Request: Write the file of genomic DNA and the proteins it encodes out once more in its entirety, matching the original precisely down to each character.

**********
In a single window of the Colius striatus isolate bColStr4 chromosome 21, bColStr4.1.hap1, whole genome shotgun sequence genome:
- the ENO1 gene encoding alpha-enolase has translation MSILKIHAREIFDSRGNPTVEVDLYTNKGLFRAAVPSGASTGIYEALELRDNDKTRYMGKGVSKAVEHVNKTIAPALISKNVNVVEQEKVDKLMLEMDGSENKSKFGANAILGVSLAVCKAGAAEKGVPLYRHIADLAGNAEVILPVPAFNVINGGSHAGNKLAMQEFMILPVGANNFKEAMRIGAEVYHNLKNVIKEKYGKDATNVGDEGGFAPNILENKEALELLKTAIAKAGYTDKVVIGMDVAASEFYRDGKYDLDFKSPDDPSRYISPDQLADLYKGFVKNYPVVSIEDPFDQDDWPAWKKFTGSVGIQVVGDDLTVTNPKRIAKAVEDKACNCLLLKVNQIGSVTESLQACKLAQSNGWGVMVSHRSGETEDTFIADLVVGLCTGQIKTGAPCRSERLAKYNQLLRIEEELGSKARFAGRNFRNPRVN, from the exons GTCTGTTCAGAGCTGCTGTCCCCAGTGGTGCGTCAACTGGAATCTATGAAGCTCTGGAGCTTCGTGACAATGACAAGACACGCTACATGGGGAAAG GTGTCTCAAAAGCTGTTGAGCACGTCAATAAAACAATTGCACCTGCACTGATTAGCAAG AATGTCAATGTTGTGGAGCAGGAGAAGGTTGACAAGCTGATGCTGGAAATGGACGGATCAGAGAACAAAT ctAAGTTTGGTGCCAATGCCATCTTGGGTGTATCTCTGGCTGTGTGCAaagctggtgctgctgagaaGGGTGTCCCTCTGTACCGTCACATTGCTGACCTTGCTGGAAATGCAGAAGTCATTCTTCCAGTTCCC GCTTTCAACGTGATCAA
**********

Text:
In a single window of the Colius striatus isolate bColStr4 chromosome 21, bColStr4.1.hap1, whole genome shotgun sequence genome:
- the ENO1 gene encoding alpha-enolase has translation MSILKIHAREIFDSRGNPTVEVDLYTNKGLFRAAVPSGASTGIYEALELRDNDKTRYMGKGVSKAVEHVNKTIAPALISKNVNVVEQEKVDKLMLEMDGSENKSKFGANAILGVSLAVCKAGAAEKGVPLYRHIADLAGNAEVILPVPAFNVINGGSHAGNKLAMQEFMILPVGANNFKEAMRIGAEVYHNLKNVIKEKYGKDATNVGDEGGFAPNILENKEALELLKTAIAKAGYTDKVVIGMDVAASEFYRDGKYDLDFKSPDDPSRYISPDQLADLYKGFVKNYPVVSIEDPFDQDDWPAWKKFTGSVGIQVVGDDLTVTNPKRIAKAVEDKACNCLLLKVNQIGSVTESLQACKLAQSNGWGVMVSHRSGETEDTFIADLVVGLCTGQIKTGAPCRSERLAKYNQLLRIEEELGSKARFAGRNFRNPRVN, from the exons GTCTGTTCAGAGCTGCTGTCCCCAGTGGTGCGTCAACTGGAATCTATGAAGCTCTGGAGCTTCGTGACAATGACAAGACACGCTACATGGGGAAAG GTGTCTCAAAAGCTGTTGAGCACGTCAATAAAACAATTGCACCTGCACTGATTAGCAAG AATGTCAATGTTGTGGAGCAGGAGAAGGTTGACAAGCTGATGCTGGAAATGGACGGATCAGAGAACAAAT ctAAGTTTGGTGCCAATGCCATCTTGGGTGTATCTCTGGCTGTGTGCAaagctggtgctgctgagaaGGGTGTCCCTCTGTACCGTCACATTGCTGACCTTGCTGGAAATGCAGAAGTCATTCTTCCAGTTCCC GCTTTCAACGTGATCAA